Consumerism & Pollution
Everything that we consume has a carbon impact on the climate. The food industry, our vehicles, our clothing, our decor– all of it results in approximately 60 percent of global greenhouse gas emissions (Jacobs, 2016). And not surprisingly, the wealthier countries are consuming much more; in some cases, as much as 5.5 times the world average.
With all that consumption, we’ve given ourselves another problem. Our consumer habits result in a large amount of waste (Negatives of Consumerism, n.d.). To combat our problems with waste, we’ve used landfills– which pollutes our ground and water. We’ve used incinerators to burn trash, which pollutes the air. And we’ve even shipped our waste to other countries– which not only pollutes their land, water, or air, but also results in garbage from giant ships end up in the ocean.
As we’re talking about oceans, I’ll add that up to 12 million TONS of plastic enters the ocean EVERY YEAR, which is creating little floating masses of plastic throughout the oceans in around the globe (The Negative Effects of Consumerism, 2016). Not all of this is flying off of ships of garbage, but it is a result of the significant amount of waste that we’re producing.
While the general spirit of consumerism significantly contributes to our waste problem, one major problem is our use of single-use plastic. Our use of plastic shopping bags, plastic water bottles, plastic utensils, straws, etc. makes up more than half of the plastic produce each year– what a scary statistic (The Negative Effects of Consumerism, 2016)!
Consumerism & Resources
Not only is our consumerism polluting our earth, but it’s depleting her of her resources, too. I read a startling statement this week on The World Counts website: “If Earth’s history is compared to a calendar year, modern human life has existed for 37 minutes and we have used one third of Earth’s natural resources in the last 0.2 seconds.” (Global Challenges, n.d.).
That’s not a pace we can continue.
According to Jacobs (2016), somewhere between fifty to eighty percent of total land, material, and water use is tied to our consumption. Now, there are things we have to consume. We need food to sustain us. We need clothing and shelter. And there is nothing wrong with a moderate amount of entertainment, beauty, and pleasure. But we do need to start rethinking our consumption patterns.
If we continue on the path we’re on, we’re going to lose our rainforests due to deforestation. We’ll have no more fish due to overfishing. And we’ll be out of water. (Global Challenges, n.d.) How do we survive without water?! And according to some scientists, this could happen as early as the middle of THIS century– as in thirty years from now (Negatives of Consumerism, n.d). I don’t know about you, but that’s in MY lifetime. And certainly paints a bleak picture of what life could be like for my children.
“If Earth’s history is compared to a calendar year, modern human life has existed for 37 minutes and we have used one third of Earth’s natural resources in the last 0.2 seconds.”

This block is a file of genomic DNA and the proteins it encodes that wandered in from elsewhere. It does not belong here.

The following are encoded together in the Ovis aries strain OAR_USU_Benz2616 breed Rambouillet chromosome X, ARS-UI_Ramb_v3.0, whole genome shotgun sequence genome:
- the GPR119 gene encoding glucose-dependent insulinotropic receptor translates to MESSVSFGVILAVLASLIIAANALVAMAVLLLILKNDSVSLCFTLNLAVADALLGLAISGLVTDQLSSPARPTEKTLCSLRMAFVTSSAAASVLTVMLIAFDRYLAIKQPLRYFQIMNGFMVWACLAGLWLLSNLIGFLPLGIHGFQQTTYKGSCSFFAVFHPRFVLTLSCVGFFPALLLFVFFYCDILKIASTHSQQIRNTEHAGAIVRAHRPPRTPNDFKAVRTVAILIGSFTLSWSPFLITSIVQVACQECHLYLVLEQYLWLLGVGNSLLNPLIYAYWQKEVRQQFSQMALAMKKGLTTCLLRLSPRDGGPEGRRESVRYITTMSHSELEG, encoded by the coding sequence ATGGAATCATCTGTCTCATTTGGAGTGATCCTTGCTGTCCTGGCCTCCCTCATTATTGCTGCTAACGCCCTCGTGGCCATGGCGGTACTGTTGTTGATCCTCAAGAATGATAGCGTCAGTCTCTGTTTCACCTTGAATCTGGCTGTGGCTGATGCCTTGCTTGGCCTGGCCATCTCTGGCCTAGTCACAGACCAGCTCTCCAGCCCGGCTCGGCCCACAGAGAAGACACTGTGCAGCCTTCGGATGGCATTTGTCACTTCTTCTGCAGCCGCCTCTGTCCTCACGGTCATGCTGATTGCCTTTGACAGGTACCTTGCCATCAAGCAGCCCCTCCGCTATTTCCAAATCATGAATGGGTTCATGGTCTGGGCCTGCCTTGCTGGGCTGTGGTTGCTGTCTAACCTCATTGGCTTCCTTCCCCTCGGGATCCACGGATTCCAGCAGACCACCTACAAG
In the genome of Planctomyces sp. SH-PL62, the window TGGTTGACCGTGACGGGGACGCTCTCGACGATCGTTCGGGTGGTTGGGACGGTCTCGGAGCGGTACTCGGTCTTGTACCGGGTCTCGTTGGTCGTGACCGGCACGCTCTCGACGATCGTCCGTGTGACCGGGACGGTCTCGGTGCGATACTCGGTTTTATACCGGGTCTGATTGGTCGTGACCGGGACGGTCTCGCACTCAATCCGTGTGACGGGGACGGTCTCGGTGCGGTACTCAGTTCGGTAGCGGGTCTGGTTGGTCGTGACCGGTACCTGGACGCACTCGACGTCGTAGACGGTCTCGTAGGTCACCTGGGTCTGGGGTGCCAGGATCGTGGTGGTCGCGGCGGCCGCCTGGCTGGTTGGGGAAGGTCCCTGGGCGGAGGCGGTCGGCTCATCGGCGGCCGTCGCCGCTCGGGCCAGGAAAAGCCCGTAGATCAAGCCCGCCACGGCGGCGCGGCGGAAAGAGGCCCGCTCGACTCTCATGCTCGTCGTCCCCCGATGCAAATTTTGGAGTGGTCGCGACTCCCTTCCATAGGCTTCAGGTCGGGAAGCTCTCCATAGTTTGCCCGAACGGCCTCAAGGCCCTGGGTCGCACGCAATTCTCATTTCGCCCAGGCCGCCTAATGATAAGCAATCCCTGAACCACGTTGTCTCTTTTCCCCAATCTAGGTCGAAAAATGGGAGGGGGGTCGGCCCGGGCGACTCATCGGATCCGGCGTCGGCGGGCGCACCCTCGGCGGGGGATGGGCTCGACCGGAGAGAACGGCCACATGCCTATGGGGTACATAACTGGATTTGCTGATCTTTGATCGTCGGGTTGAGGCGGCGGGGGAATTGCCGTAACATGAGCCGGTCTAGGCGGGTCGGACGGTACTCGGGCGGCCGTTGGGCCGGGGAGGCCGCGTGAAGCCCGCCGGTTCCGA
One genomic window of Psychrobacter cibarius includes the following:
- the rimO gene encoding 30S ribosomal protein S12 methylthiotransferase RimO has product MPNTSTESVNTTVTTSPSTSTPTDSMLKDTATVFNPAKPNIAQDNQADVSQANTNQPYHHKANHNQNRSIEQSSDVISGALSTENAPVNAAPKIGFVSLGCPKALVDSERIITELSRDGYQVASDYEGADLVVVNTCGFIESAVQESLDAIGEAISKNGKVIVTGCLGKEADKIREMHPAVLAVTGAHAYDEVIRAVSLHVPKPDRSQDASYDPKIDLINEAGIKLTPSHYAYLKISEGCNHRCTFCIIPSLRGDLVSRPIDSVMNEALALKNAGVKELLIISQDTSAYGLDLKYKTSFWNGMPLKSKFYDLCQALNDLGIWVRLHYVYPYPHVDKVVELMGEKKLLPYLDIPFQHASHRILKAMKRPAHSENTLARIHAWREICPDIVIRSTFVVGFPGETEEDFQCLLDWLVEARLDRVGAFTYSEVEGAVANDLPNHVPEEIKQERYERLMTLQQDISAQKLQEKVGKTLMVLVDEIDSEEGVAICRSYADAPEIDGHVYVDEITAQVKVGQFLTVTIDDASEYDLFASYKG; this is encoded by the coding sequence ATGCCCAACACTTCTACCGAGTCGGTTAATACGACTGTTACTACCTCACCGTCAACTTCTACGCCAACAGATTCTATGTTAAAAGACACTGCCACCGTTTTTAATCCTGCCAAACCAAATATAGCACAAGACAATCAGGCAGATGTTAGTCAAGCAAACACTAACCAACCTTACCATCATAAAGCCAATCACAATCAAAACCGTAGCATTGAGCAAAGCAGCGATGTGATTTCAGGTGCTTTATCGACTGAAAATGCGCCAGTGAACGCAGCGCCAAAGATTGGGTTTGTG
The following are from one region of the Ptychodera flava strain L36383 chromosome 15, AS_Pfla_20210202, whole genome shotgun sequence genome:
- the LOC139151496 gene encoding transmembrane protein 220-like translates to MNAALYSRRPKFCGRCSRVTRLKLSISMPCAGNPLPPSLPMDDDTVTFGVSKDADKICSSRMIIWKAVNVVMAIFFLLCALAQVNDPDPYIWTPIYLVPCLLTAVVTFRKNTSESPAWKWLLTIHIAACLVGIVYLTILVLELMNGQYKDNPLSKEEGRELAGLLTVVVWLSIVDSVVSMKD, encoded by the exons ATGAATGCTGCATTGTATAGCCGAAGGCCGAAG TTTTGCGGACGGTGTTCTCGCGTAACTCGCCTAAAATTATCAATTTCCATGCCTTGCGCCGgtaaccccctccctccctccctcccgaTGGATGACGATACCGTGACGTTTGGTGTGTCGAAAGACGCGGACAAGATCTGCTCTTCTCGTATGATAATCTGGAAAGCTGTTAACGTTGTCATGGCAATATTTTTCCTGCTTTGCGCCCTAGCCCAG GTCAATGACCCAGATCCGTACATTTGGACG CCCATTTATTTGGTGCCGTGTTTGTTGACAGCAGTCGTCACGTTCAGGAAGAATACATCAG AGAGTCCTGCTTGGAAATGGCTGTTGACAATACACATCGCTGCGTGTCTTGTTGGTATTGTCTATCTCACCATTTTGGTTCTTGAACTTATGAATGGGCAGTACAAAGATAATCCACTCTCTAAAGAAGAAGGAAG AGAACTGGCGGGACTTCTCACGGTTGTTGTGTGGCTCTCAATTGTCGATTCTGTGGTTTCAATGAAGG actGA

Benefits of Buying Second-Hand
When you choose to buy second-hand items instead of brand new ones, there are several benefits. Buying second-hand items:
- Reduces resource consumption. There are no new materials used to create your product.
- Reduces pollution. There are no emissions from production and often less emissions from other sources, as well.
- Reduces spending. My bank account appreciates it!
- Supports local economy, in many cases.
- Supports community members, in the case of non-profits.
Where to Look for Second-Hand Items
Look for items in thrift stores, consignment shops, and flea markets. There are lots of different options (and debates about which are the best), but look for one that demonstrates ethical practices. There are even online thrift stores available today, like thredUP and Kidizen.
You can also utilize Facebook Marketplace, Ebay, Etsy, and other similar options that allow you to buy directly from another individual.
And don’t forget about the yard sale. It might be a little old school, but you can find some real gems this way. And for some reason, it seems that the prices of a yard sale remain low despite the higher demand for second-hand items on some of the digital platforms.
Great Items to Buy Second-Hand
- Clothes, especially kids clothing.
- Seasonal decor
- Kitchen appliances
- Sporting Goods
- All the baby things
Our Second-Hand Success Stories
We’ve made a real commitment to looking for second hand items in the past year. We’ve had some real successes, too! I could go on for a long time about the amazing second-hand finds, but here are a few highlights:
We are looking at thrift stores, ebay, Marketplace, etc. for clothing before buying new.
- I got a great deal on five footie pajamas for my two year old from ebay. They were adorable and in great condition. Even with shipping, they were half the price of most of big box and children’s clothing stores.
- When it came time for holiday attire, I bought dresses for the girls and for myself from Facebook Marketplace.
- Even a last-minute need for a pair of tap toes was satisfied by an online reseller site, where I was able to buy tap shoes that look brand new for half the price (including shipping).
- I’ve been checking the local thrift store for jeans for my toddlers; I haven’t found them yet. But since we still have time before I enroll them in school again (after this whole Covid thing), I’ll keep looking.